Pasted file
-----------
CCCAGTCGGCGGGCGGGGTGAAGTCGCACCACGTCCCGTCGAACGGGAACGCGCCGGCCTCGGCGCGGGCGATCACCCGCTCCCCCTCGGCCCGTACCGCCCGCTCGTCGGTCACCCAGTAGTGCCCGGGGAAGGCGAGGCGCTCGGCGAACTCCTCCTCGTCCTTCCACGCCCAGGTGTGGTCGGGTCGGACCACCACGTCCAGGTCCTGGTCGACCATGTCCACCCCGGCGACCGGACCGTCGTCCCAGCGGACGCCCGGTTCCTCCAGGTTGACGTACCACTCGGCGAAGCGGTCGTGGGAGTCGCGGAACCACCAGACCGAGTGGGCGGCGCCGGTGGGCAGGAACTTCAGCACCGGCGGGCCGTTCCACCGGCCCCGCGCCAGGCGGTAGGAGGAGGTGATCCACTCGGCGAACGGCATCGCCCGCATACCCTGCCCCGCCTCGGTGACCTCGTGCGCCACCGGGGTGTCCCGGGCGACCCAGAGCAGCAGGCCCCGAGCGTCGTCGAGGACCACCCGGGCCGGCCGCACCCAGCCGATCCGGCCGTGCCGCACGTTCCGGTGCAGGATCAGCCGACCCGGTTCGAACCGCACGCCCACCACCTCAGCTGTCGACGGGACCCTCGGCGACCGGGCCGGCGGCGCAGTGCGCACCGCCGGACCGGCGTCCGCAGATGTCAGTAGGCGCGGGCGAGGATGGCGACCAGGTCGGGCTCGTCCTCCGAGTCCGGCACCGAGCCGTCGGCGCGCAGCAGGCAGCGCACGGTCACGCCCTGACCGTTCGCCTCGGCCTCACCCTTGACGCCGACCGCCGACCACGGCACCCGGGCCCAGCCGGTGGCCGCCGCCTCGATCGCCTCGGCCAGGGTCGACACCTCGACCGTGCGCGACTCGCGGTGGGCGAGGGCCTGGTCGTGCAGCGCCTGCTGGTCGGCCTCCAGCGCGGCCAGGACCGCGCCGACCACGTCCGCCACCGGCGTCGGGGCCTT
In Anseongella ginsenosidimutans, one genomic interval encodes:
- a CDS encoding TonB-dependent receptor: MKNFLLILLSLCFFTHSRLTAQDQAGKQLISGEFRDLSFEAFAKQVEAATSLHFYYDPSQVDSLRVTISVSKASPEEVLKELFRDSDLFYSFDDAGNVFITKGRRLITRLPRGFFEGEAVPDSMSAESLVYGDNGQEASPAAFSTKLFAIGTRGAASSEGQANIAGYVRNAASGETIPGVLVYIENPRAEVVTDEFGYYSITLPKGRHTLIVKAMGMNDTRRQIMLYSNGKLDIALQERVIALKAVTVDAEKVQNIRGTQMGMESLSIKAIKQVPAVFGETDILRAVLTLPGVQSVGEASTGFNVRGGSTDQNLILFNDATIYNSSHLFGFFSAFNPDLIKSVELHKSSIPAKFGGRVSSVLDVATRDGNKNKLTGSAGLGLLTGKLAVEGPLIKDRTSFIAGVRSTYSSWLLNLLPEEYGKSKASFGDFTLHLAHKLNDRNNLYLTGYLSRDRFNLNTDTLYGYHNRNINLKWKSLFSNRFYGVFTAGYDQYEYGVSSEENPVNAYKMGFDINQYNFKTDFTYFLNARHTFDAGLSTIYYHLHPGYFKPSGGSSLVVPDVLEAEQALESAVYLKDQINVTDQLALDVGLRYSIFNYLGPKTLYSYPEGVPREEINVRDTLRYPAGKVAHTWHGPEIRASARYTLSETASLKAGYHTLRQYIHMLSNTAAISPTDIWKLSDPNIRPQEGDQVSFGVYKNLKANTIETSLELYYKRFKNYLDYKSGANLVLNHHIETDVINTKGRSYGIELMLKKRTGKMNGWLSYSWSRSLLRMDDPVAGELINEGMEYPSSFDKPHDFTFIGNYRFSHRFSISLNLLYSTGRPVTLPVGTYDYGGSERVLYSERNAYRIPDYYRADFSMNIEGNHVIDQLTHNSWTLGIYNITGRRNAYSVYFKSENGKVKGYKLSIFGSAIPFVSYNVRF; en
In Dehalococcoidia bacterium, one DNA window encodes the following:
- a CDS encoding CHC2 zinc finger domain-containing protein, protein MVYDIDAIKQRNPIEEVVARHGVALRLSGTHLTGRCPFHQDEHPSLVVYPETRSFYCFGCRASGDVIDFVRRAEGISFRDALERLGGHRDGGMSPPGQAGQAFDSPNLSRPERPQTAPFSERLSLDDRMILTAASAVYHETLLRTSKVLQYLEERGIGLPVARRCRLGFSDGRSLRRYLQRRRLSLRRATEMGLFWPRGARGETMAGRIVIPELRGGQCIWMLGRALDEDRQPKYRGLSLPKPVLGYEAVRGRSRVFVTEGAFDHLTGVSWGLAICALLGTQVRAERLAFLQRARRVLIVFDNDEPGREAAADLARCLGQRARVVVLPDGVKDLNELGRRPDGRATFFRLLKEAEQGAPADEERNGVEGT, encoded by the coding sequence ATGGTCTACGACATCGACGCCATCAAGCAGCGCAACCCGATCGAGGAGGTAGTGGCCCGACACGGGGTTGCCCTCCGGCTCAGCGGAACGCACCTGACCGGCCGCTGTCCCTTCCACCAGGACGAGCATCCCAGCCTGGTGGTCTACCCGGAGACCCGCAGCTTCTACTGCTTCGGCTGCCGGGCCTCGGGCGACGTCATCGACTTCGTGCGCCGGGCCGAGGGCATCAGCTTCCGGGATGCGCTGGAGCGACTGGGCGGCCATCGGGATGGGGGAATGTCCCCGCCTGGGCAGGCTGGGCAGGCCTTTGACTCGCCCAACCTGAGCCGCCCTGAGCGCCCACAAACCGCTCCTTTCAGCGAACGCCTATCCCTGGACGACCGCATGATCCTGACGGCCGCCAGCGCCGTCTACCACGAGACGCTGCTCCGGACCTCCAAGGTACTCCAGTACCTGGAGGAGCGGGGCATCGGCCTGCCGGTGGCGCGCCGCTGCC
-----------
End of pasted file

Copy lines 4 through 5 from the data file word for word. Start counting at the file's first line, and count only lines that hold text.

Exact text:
In Dehalococcoidia bacterium, one DNA window encodes the following:
- a CDS encoding CHC2 zinc finger domain-containing protein, protein MVYDIDAIKQRNPIEEVVARHGVALRLSGTHLTGRCPFHQDEHPSLVVYPETRSFYCFGCRASGDVIDFVRRAEGISFRDALERLGGHRDGGMSPPGQAGQAFDSPNLSRPERPQTAPFSERLSLDDRMILTAASAVYHETLLRTSKVLQYLEERGIGLPVARRCRLGFSDGRSLRRYLQRRRLSLRRATEMGLFWPRGARGETMAGRIVIPELRGGQCIWMLGRALDEDRQPKYRGLSLPKPVLGYEAVRGRSRVFVTEGAFDHLTGVSWGLAICALLGTQVRAERLAFLQRARRVLIVFDNDEPGREAAADLARCLGQRARVVVLPDGVKDLNELGRRPDGRATFFRLLKEAEQGAPADEERNGVEGT, encoded by the coding sequence ATGGTCTACGACATCGACGCCATCAAGCAGCGCAACCCGATCGAGGAGGTAGTGGCCCGACACGGGGTTGCCCTCCGGCTCAGCGGAACGCACCTGACCGGCCGCTGTCCCTTCCACCAGGACGAGCATCCCAGCCTGGTGGTCTACCCGGAGACCCGCAGCTTCTACTGCTTCGGCTGCCGGGCCTCGGGCGACGTCATCGACTTCGTGCGCCGGGCCGAGGGCATCAGCTTCCGGGATGCGCTGGAGCGACTGGGCGGCCATCGGGATGGGGGAATGTCCCCGCCTGGGCAGGCTGGGCAGGCCTTTGACTCGCCCAACCTGAGCCGCCCTGAGCGCCCACAAACCGCTCCTTTCAGCGAACGCCTATCCCTGGACGACCGCATGATCCTGACGGCCGCCAGCGCCGTCTACCACGAGACGCTGCTCCGGACCTCCAAGGTACTCCAGTACCTGGAGGAGCGGGGCATCGGCCTGCCGGTGGCGCGCCGCTGCC